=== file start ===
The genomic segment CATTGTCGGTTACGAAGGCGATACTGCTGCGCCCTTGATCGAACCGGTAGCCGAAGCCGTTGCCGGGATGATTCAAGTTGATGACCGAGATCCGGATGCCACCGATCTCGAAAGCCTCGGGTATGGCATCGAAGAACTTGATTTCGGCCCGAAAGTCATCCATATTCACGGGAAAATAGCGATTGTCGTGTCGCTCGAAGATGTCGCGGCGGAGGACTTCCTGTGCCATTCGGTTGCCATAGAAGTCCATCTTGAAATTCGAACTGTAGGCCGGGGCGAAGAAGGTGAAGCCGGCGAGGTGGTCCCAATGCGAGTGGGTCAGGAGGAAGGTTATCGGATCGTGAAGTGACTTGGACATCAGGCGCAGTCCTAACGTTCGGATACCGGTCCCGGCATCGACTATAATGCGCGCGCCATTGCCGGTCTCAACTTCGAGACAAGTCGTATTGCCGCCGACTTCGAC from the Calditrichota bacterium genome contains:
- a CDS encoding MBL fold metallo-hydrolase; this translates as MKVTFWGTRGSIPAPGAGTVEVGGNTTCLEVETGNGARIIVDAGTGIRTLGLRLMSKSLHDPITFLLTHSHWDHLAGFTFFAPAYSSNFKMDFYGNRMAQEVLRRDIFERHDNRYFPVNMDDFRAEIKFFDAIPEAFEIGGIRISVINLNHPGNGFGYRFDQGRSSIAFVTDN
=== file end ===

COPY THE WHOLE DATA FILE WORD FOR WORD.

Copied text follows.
The genomic segment CATTGTCGGTTACGAAGGCGATACTGCTGCGCCCTTGATCGAACCGGTAGCCGAAGCCGTTGCCGGGATGATTCAAGTTGATGACCGAGATCCGGATGCCACCGATCTCGAAAGCCTCGGGTATGGCATCGAAGAACTTGATTTCGGCCCGAAAGTCATCCATATTCACGGGAAAATAGCGATTGTCGTGTCGCTCGAAGATGTCGCGGCGGAGGACTTCCTGTGCCATTCGGTTGCCATAGAAGTCCATCTTGAAATTCGAACTGTAGGCCGGGGCGAAGAAGGTGAAGCCGGCGAGGTGGTCCCAATGCGAGTGGGTCAGGAGGAAGGTTATCGGATCGTGAAGTGACTTGGACATCAGGCGCAGTCCTAACGTTCGGATACCGGTCCCGGCATCGACTATAATGCGCGCGCCATTGCCGGTCTCAACTTCGAGACAAGTCGTATTGCCGCCGACTTCGAC from the Calditrichota bacterium genome contains:
- a CDS encoding MBL fold metallo-hydrolase; this translates as MKVTFWGTRGSIPAPGAGTVEVGGNTTCLEVETGNGARIIVDAGTGIRTLGLRLMSKSLHDPITFLLTHSHWDHLAGFTFFAPAYSSNFKMDFYGNRMAQEVLRRDIFERHDNRYFPVNMDDFRAEIKFFDAIPEAFEIGGIRISVINLNHPGNGFGYRFDQGRSSIAFVTDN